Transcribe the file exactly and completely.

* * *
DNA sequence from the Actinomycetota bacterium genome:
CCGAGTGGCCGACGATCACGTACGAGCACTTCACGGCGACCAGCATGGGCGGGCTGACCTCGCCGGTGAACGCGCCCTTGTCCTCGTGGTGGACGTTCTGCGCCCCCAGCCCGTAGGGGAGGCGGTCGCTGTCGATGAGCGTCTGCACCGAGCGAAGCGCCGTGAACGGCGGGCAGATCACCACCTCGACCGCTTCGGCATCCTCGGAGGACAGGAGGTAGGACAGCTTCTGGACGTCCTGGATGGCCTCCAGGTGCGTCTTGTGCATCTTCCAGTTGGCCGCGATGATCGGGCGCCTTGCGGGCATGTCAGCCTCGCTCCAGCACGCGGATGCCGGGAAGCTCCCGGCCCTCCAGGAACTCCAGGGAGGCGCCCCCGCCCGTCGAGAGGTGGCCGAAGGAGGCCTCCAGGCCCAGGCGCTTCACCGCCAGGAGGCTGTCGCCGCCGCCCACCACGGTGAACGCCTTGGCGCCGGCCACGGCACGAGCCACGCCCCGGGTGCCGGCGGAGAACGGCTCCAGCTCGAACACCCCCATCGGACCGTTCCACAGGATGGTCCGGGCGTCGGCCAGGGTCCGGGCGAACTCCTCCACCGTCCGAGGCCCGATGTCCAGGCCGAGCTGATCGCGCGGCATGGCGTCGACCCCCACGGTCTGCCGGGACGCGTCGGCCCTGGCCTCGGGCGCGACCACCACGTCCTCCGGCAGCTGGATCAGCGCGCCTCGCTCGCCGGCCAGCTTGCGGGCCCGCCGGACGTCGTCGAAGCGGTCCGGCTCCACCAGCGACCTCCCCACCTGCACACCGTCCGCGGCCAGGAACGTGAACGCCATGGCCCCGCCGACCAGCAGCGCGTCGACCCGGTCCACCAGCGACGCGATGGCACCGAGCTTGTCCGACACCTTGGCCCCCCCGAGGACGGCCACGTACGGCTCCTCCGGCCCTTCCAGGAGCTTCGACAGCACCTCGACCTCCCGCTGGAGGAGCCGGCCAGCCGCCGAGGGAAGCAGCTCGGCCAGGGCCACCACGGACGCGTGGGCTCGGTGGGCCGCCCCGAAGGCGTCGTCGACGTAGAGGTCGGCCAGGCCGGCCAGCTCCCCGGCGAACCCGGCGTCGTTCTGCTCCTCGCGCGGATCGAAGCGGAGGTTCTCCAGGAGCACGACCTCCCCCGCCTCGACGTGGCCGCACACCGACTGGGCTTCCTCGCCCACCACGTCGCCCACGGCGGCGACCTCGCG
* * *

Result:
DNA sequence from the Actinomycetota bacterium genome:
CCGAGTGGCCGACGATCACGTACGAGCACTTCACGGCGACCAGCATGGGCGGGCTGACCTCGCCGGTGAACGCGCCCTTGTCCTCGTGGTGGACGTTCTGCGCCCCCAGCCCGTAGGGGAGGCGGTCGCTGTCGATGAGCGTCTGCACCGAGCGAAGCGCCGTGAACGGCGGGCAGATCACCACCTCGACCGCTTCGGCATCCTCGGAGGACAGGAGGTAGGACAGCTTCTGGACGTCCTGGATGGCCTCCAGGTGCGTCTTGTGCATCTTCCAGTTGGCCGCGATGATCGGGCGCCTTGCGGGCATGTCAGCCTCGCTCCAGCACGCGGATGCCGGGAAGCTCCCGGCCCTCCAGGAACTCCAGGGAGGCGCCCCCGCCCGTCGAGAGGTGGCCGAAGGAGGCCTCCAGGCCCAGGCGCTTCACCGCCAGGAGGCTGTCGCCGCCGCCCACCACGGTGAACGCCTTGGCGCCGGCCACGGCACGAGCCACGCCCCGGGTGCCGGCGGAGAACGGCTCCAGCTCGAACACCCCCATCGGACCGTTCCACAGGATGGTCCGGGCGTCGGCCAGGGTCCGGGCGAACTCCTCCACCGTCCGAGGCCCGATGTCCAGGCCGAGCTGATCGCGCGGCATGGCGTCGACCCCCACGGTCTGCCGGGACGCGTCGGCCCTGGCCTCGGGCGCGACCACCACGTCCTCCGGCAGCTGGATCAGCGCGCCTCGCTCGCCGGCCAGCTTGCGGGCCCGCCGGACGTCGTCGAAGCGGTCCGGCTCCACCAGCGACCTCCCCACCTGCACACCGTCCGCGGCCAGGAACGTGAACGCCATGGCCCCGCCGACCAGCAGCGCGTCGACCCGGTCCACCAGCGACGCGATGGCACCGAGCTTGTCCGACACCTTGGCCCCCCCGAGGACGGCCACGTACGGCTCCTCCGGCCCTTCCAGGAGCTTCGACAGCACCTCGACCTCCCGCTGGAGGAGCCGGCCAGCCGCCGAGGGAAGCAGCTCGGCCAGGGCCACCACGGACGCGTGGGCTCGGTGGGCCGCCCCGAAGGCGTCGTCGACGTAGAGGTCGGCCAGGCCGGCCAGCTCCCCGGCGAACCCGGCGTCGTTCTGCTCCTCGCGCGGATCGAAGCGGAGGTTCTCCAGGAGCACGACCTCCCCCGCCTCGACGTGGCCGCACACCGACTGGGCTTCCTCGCCCACCACGTCGCCCACGGCGGCGACCTCGCG